At CredAbility, a nonprofit credit counseling center based in Atlanta, one client who was about to buy her first home came in asking why her credit score was low, said Mechel Glass, CredAbility's director of education. The woman had a car loan, very little credit card debt and made all her payments on time, Glass said. But she also had a $10,000 loan she had co-signed for her parents. "Even though her parents made all the payments," Glass says, "that loan made her debt-to-credit ratio really high, and that pushed down her credit score. We advised her to get her parents to refinance the loan in their names only."
Emotional collateral damage
Leslie Lezia Brenner, a psychologist in Atlanta, said such situations can be damaging emotionally as well as financially. A grown child who supports a parent may start to question and resent the parent's decisions ("How can she afford a cruise if she can't even make her car payment?") in a way that can break down the child-parent relationship.
"It puts the child in a very difficult place," Brenner says. "They feel guilt if they don't help, anger if they do. It can cause them to lose a lot of respect for their parents."
Ashley Christian, 26, of Richmond, Va., said she felt obligated to help her mom get a car loan for a used Toyota a few years ago because her mother had been the co-signer on Ashley's first car. "I was especially hesitant because I work in the financial industry, and I know it's not a good idea to co-sign, but she raised me as a single parent and did whatever she could to help me," Ashley said. "She made me feel like it was my turn to help her out."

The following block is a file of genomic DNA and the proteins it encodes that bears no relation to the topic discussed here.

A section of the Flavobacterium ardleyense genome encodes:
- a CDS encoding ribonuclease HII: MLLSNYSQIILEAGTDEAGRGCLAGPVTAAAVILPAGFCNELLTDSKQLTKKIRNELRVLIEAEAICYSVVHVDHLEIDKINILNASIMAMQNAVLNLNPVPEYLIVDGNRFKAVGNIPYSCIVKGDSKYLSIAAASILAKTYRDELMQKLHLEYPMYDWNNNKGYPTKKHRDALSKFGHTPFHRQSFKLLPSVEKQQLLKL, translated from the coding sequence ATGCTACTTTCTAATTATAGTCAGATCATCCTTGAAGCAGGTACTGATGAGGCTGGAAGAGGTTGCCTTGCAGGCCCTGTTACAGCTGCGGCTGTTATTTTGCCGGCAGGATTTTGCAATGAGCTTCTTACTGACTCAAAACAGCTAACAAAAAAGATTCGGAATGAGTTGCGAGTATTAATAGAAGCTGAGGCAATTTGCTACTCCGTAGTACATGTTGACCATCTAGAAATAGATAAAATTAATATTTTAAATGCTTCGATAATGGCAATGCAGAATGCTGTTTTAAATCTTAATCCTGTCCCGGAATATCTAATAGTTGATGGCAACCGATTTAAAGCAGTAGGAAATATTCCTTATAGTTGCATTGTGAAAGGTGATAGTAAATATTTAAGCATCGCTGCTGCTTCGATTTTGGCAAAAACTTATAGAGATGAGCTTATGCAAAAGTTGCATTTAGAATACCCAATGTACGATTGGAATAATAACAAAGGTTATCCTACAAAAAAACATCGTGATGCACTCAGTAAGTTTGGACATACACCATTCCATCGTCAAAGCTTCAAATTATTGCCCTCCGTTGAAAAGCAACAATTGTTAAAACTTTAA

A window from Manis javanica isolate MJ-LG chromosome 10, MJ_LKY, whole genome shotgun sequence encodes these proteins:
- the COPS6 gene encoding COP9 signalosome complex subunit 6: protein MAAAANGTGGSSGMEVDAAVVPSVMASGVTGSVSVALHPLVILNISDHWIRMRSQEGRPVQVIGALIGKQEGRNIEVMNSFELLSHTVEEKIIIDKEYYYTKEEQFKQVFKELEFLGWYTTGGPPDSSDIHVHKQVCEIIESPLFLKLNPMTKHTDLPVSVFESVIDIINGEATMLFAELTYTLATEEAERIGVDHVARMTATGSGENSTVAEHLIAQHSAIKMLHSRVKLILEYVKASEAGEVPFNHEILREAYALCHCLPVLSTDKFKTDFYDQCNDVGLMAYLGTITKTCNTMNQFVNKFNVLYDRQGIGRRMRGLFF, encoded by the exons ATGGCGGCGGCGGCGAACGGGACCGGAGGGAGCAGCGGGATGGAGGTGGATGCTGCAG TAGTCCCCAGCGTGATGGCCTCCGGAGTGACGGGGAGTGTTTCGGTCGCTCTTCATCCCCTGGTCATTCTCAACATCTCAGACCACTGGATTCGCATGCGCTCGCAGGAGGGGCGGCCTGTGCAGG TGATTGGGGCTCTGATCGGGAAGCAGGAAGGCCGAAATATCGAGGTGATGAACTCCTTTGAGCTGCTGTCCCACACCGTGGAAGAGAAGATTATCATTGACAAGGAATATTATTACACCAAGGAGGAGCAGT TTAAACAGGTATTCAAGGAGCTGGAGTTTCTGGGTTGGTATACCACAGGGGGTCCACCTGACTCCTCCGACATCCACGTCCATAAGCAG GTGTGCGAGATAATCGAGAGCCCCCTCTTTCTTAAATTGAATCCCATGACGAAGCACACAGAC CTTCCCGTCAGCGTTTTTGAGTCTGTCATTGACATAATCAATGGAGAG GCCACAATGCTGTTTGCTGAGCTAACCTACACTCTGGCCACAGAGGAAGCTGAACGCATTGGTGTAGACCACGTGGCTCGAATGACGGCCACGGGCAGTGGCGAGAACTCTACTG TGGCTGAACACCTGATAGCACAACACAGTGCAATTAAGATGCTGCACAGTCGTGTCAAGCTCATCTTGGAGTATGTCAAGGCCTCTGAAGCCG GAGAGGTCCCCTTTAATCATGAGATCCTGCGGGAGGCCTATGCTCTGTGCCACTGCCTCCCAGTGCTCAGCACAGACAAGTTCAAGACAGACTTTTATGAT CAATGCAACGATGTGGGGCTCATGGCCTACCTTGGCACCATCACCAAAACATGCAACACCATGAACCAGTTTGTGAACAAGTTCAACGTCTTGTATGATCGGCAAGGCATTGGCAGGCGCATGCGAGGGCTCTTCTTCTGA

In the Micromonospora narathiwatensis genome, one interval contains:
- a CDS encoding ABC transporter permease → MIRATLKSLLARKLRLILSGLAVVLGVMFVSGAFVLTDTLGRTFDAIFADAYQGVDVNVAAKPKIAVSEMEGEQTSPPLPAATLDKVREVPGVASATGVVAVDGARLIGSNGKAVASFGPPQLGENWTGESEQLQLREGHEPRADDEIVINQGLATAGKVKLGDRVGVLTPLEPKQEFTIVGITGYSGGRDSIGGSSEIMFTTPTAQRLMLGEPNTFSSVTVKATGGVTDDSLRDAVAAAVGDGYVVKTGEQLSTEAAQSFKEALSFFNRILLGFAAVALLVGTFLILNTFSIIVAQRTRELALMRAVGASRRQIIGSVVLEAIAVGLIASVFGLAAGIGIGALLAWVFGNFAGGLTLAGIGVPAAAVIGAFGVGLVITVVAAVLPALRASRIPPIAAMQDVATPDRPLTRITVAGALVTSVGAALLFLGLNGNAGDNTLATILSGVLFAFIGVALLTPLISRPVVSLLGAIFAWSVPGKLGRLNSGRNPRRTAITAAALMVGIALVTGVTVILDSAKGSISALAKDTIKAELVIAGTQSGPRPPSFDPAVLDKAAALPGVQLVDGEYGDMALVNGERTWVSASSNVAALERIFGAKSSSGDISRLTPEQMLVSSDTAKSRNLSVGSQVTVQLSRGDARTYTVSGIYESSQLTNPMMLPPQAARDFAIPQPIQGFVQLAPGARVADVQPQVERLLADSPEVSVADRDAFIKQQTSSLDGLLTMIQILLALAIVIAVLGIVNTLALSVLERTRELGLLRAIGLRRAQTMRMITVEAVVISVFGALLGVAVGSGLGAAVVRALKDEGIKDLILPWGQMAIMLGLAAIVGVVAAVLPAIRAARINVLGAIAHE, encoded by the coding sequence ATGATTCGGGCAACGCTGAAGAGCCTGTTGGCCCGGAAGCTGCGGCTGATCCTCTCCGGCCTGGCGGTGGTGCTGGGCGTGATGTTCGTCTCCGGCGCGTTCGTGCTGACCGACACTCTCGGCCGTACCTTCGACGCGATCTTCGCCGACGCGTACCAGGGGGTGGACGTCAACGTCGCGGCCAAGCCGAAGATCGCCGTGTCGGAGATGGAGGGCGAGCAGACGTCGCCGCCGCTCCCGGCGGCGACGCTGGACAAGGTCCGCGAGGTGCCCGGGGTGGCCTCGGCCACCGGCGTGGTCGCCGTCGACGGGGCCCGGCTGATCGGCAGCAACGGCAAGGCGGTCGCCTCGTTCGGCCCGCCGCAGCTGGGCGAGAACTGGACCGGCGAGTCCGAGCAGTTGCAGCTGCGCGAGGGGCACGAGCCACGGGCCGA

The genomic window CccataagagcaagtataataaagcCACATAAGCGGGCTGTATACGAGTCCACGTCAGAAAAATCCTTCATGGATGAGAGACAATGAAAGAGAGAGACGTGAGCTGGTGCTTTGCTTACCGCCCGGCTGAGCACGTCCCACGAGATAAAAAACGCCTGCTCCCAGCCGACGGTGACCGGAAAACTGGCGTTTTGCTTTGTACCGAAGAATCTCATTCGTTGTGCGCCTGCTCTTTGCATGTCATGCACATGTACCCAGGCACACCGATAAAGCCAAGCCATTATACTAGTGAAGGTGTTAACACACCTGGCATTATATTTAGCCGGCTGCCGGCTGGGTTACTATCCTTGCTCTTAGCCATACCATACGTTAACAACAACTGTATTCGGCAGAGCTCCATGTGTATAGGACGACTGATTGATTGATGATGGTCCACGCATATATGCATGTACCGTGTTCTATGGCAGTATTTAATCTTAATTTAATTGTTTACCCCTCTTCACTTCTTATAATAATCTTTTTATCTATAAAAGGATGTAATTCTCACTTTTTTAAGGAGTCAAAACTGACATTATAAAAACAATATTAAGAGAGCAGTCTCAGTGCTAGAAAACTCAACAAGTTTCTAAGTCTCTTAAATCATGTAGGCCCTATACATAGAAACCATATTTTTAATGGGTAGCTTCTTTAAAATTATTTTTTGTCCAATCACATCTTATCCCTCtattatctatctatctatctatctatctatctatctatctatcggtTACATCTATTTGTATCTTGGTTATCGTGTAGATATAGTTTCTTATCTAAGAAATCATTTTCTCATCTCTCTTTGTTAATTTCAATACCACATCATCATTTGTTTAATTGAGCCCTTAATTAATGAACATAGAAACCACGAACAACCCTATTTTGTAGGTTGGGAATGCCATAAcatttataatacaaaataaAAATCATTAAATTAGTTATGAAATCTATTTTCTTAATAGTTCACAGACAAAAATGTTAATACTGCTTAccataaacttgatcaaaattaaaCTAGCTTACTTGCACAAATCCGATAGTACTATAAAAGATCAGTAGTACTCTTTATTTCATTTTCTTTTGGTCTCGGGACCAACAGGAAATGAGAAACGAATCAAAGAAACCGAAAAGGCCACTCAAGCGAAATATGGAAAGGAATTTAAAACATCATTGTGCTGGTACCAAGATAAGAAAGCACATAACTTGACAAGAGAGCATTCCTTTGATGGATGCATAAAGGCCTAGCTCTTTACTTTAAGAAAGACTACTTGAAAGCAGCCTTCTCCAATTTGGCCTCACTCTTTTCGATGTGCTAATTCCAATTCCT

Mom's layoff affects daughter's credit
Her mother made the payments on time until she got laid off about a year ago, Ashley said. "I just happened to check my credit report and noticed a couple past-due payments she hadn't told me about," Ashley said. Then another blow: When she went to change her address on her driver's license, she learned her license was suspended because of an uninsured vehicle. "My mother hadn't paid the insurance," she says.
While Ashley eventually worked the license situation out, she still has the dings on her credit. "It was just a really tough, sticky situation that made both of us upset," Ashley says. "I just want to get my name off of it. I want to be able to buy a home in a couple of years, and now I have this to worry about."
An awkward money chat
Obviously, lending to your parents doesn't always turn out badly. Bonnie Michelle Crowder of Houston said she agreed to co-sign a car loan for her mother more than 10 years ago when she was in graduate school. When her mother missed some payments during a job transition, Bonnie had to have a talk with her. "I told her, 'I understand you're trying to build up a business, but it's important that the bill gets paid. You have skills. You have a college degree. If you need to, get a temp job to fill the gap.'"
It was an awkward conversation, Bonnie says, but her mom never missed another payment and eventually paid off the car.
Her mother, who is now a successful financial planner, is still driving the car, Bonnie said: "She called me just the other day and said, 'You know that car you helped me buy? We just hit 375,000 miles.'"